As we approached the gate, we decided on two things. First, was that one of us would ask for permission to pick some fruit, and second, that that person would be me because I could run the fastest. We figured with the ten thousand lychee rotting on the ground, the owners might be happy if we helped get rid of some of them. As I pushed open the creaky old gate I noticed all these small bells that were hanging from the branches of the tree and an old sign nailed to it that said "KAPU - NO PICK LYCHEE". There was also an old poi dog with one blind eye tied to the trunk of the tree. You would have thought that the dog was dead except for that one good eye that followed me as I walked up to the screened porch.

There in the corner of the the porch, was an old Japanese man sleeping on his rocking chair, next to a can of rocks. I couldn't figure out what the bells and the can of rocks were all about but it didn't matter when I saw how the elderly man was dressed.

The skinny gray man wore only his boxer shorts, a ragged under shirt, two rubber slippers that didn't match and an old aviators cap with goggles. We heard rumors that he was an old Kamikaze pilot that got lost during the attack on Pearl Harbor and felt it was his fault for Japan losing the war. I couldn't see his eyes because of his goggles but I knew he was asleep. His mouth was open and he was quietly snoring.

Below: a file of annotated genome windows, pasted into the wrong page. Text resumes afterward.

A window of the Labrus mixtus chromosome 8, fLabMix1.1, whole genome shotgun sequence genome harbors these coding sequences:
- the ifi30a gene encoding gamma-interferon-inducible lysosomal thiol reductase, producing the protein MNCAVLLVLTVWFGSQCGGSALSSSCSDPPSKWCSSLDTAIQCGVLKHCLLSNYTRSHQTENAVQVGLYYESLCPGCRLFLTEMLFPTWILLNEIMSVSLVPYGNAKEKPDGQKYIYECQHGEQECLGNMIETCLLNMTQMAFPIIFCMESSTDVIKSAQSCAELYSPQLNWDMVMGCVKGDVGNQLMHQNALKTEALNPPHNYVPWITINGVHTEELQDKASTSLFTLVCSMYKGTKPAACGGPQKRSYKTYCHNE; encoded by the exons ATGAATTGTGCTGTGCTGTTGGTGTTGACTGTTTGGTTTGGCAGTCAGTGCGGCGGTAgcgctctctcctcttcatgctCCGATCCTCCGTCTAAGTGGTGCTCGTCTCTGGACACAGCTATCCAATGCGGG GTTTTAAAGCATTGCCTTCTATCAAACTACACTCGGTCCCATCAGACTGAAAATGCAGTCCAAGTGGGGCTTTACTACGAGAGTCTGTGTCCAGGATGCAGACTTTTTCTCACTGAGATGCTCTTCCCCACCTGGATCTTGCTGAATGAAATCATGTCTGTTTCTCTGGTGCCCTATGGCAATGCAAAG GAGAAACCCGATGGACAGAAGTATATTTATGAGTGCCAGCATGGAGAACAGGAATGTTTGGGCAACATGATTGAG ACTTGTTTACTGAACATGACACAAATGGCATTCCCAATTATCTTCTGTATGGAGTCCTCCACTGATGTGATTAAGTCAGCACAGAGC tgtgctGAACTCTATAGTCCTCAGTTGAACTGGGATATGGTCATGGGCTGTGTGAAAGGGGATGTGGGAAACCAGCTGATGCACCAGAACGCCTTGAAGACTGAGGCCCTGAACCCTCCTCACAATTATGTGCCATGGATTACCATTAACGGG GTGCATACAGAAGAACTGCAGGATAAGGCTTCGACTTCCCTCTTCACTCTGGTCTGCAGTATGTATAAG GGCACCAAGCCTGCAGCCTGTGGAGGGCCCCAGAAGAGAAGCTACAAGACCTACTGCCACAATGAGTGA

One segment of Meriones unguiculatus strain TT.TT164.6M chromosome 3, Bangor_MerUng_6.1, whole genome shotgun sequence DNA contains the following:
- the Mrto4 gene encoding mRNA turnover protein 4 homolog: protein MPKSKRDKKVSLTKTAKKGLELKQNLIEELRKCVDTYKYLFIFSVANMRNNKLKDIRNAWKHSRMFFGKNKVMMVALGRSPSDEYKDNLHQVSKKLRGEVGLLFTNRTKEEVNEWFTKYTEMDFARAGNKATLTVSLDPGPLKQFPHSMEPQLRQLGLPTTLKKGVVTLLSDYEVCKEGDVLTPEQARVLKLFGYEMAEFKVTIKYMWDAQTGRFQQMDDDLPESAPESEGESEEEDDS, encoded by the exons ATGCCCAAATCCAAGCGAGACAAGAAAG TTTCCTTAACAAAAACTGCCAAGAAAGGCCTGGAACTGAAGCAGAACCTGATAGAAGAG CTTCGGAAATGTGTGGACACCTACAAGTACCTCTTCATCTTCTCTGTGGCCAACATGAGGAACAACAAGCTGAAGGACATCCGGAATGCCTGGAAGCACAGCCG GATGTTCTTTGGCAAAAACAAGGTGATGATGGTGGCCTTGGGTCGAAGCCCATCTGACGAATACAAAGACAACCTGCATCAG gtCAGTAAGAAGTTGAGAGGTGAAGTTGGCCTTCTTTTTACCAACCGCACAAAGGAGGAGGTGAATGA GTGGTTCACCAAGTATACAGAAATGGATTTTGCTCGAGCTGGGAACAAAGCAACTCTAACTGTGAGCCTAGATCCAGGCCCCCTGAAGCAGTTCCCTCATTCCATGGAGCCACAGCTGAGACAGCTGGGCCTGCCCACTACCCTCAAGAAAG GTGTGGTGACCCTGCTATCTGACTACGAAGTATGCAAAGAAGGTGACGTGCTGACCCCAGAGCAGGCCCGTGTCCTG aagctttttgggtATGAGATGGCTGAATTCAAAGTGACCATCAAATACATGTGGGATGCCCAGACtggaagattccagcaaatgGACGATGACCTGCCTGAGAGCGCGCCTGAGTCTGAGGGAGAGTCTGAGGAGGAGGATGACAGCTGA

"Excuse me, papa san," I said after taking a few deep breaths, "can pick lychee?"

"Huh, who you?" he cried out as he awoke. "You go home before I give you licking! And you better run fast before I sic my dog on you!" The poor dog was too busy scratching for fleas.

"OK! OK!" I said . "I sorry for asking. I going so no get mad." As I walked out the gate I knew there was only one thing to do.

PLAN B! We tried to be nice but now we had to show him that we meant business and we didn't travel all this way to go home empty handed. What we didn't know was that, to the old man, the tree represented Japan and he was prepared to defend it with his life before he was going to give up a single juicy lychee.

Honey Girl and I looked out for the old pilot as Pake, Johnny Judd and Poi climbed over the wall. Cautiously stepping past the sleeping dog, they quickly scurried up the tree. They all grabbed the bottom of their shirts and put it in their mouths. This helped form a pocket to fill with fruit, so that they still had the use of both their hands to climb and pick.

Just as they crawled to different parts of the tree, a bell rang! And then another bell rang! And another! And another! Till all the bells in the tree were ringing out of control! Now I know what the bells were for and I was soon to find out what the can of rocks was doing on the porch.